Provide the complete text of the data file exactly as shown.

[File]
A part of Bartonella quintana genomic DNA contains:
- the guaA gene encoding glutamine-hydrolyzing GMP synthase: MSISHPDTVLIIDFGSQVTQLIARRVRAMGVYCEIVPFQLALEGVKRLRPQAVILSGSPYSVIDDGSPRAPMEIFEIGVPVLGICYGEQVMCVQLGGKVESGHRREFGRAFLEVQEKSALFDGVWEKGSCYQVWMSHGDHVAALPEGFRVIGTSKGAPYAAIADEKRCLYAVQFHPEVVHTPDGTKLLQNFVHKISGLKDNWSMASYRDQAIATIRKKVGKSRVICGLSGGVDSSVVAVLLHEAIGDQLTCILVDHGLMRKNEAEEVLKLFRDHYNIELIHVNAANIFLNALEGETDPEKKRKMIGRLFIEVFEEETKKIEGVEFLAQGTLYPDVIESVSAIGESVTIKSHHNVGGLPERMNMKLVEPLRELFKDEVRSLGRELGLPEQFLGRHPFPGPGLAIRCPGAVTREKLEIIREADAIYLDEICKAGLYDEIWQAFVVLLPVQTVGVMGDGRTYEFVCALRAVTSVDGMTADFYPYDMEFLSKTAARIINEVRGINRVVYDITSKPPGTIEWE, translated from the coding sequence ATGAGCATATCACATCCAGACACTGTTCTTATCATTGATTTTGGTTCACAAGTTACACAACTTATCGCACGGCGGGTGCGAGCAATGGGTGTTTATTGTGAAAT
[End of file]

A part of Bartonella quintana genomic DNA contains:
- the guaA gene encoding glutamine-hydrolyzing GMP synthase: MSISHPDTVLIIDFGSQVTQLIARRVRAMGVYCEIVPFQLALEGVKRLRPQAVILSGSPYSVIDDGSPRAPMEIFEIGVPVLGICYGEQVMCVQLGGKVESGHRREFGRAFLEVQEKSALFDGVWEKGSCYQVWMSHGDHVAALPEGFRVIGTSKGAPYAAIADEKRCLYAVQFHPEVVHTPDGTKLLQNFVHKISGLKDNWSMASYRDQAIATIRKKVGKSRVICGLSGGVDSSVVAVLLHEAIGDQLTCILVDHGLMRKNEAEEVLKLFRDHYNIELIHVNAANIFLNALEGETDPEKKRKMIGRLFIEVFEEETKKIEGVEFLAQGTLYPDVIESVSAIGESVTIKSHHNVGGLPERMNMKLVEPLRELFKDEVRSLGRELGLPEQFLGRHPFPGPGLAIRCPGAVTREKLEIIREADAIYLDEICKAGLYDEIWQAFVVLLPVQTVGVMGDGRTYEFVCALRAVTSVDGMTADFYPYDMEFLSKTAARIINEVRGINRVVYDITSKPPGTIEWE, translated from the coding sequence ATGAGCATATCACATCCAGACACTGTTCTTATCATTGATTTTGGTTCACAAGTTACACAACTTATCGCACGGCGGGTGCGAGCAATGGGTGTTTATTGTGAAAT